Thursday, September 04, 2008

On Rejection...

I worked on my manuscript today. While I just learned it was a semi-finalist in a recent competition, it was also rejected by one of my favorite presses that said (and these are my words, not theirs), "It has a nice beat, but we can't dance to it."

I looked back in my records to see if I had sent the same version of the mss. Yep. I've revised it since then, my manuscript slowly becoming the scab I can't stop touching. Poor manuscript, you are not a scab. Sometimes, I just need to stop touching it.

It's a reminder to me that someone's semi-finalist is another's not-so-much. I'm American Pie & Disco Duck at the same time. One boy tells me I have a nice smile, another says I have a small mouth.

I have to remind myself not to rip apart what I think is good when someone shakes their head no at me, and I have to tell myself to stop bowing in the mirror when someone says "nice job." While feedback from others is helpful, I cannot base my entire manuscript on it. I can listen and consider, but my work cannot be a knee-jerk reaction to what someone else said.

I wrote a short essay for my graduate program about rejection and how I deal with it (summary: I email my favorite poetry/writer friends and they tell me I'm lovely, talented, wonderful, etc. etc. They say "Their loss!" and "You're too good for them." Beautiful friends.) And as I writing this essay I wanted to look into some of the rejections that other more well-known writers have received.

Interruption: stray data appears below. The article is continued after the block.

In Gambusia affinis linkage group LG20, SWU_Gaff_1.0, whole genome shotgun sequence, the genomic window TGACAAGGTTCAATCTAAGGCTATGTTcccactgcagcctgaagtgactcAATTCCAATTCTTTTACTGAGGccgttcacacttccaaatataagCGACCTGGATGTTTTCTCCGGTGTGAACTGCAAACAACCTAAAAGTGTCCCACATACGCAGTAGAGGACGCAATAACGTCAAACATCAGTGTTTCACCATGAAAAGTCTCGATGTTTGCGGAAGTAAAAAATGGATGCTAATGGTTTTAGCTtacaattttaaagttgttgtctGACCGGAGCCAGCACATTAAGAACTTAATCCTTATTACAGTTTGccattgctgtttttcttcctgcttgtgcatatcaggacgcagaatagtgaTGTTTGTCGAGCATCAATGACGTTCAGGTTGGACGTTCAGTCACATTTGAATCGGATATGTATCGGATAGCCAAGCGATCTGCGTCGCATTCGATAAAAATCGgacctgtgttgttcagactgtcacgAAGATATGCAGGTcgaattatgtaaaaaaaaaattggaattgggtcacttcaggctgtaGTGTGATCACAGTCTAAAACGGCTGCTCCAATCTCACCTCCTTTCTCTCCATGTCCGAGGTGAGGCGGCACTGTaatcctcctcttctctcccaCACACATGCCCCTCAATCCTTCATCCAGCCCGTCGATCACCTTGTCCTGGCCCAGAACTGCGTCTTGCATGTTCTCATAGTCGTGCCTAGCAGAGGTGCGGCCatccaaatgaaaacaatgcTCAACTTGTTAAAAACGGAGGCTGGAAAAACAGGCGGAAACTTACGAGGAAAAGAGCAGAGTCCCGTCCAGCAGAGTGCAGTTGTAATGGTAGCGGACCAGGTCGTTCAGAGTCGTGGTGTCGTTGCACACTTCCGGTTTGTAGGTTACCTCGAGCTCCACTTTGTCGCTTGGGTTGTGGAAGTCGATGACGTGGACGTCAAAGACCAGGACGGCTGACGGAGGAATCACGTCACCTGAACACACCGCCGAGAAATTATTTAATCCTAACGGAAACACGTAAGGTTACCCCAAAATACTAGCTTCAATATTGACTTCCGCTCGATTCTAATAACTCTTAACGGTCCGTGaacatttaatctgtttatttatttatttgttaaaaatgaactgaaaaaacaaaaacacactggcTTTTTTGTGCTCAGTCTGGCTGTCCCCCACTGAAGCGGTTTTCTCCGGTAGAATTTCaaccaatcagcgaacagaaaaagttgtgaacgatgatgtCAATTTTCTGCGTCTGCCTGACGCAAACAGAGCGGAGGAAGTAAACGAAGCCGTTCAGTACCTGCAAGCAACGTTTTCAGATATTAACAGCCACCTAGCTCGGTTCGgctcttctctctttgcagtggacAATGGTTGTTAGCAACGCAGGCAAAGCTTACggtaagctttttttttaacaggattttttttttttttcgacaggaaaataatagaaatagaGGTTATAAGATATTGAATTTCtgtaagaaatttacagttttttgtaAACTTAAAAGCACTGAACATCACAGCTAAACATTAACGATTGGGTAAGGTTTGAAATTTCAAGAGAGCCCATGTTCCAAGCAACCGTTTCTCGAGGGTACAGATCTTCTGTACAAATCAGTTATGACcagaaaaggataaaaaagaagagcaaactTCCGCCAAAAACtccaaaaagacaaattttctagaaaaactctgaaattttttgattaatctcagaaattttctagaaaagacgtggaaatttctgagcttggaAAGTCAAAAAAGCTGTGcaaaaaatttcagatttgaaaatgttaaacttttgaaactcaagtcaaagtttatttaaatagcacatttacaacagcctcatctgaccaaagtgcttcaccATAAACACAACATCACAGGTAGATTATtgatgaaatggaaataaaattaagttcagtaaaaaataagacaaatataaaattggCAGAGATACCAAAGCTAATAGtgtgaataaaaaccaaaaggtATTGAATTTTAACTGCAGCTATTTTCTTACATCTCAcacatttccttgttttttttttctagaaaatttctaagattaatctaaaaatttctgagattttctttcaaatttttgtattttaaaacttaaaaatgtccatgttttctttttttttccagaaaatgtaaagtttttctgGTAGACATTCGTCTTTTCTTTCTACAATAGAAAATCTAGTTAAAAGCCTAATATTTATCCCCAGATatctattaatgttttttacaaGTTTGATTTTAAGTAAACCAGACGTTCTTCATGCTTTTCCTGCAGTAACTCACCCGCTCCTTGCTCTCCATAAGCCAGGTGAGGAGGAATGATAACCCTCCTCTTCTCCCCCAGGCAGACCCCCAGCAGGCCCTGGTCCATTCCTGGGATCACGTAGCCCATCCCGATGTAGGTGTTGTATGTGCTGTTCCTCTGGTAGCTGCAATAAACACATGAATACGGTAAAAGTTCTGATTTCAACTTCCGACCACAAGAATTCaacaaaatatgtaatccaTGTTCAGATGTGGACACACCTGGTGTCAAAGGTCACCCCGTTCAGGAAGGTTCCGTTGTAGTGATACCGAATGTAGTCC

Here were a few from Rotten Rejections: The Letters that Publishers Wish They Never Sent, that I found worth sharing--

“... overwhelmingly nauseating, even to an enlightened Freudian … the whole thing is an unsure cross between hideous reality and improbable fantasy. It often becomes a wild neurotic daydream … I recommend that it be buried under a stone for a thousand years.”
A rejection for the book Lolita by Vladimir Nabokov—now imagine receiving that in your mailbox. (Under a stone for a thousand years? Harsh.)

“There certainly isn't enough genuine talent for us to take notice,” received by Sylvia Plath from an editor.

"The girl doesn't, it seems to me, have a special perception or feeling which would lift that book above the curiosity' level,” one of many rejections for The Diary of Anne Frank, which went on to be rejected sixteen more times before being accepted by Doubleday in 1952.

The acceptance part of poetry and of all art is subjective. I do my best and cross my fingers. Luck and timing, another part of the writing life I'll talk about some other time, but for now, I return to my manuscript already in progress.
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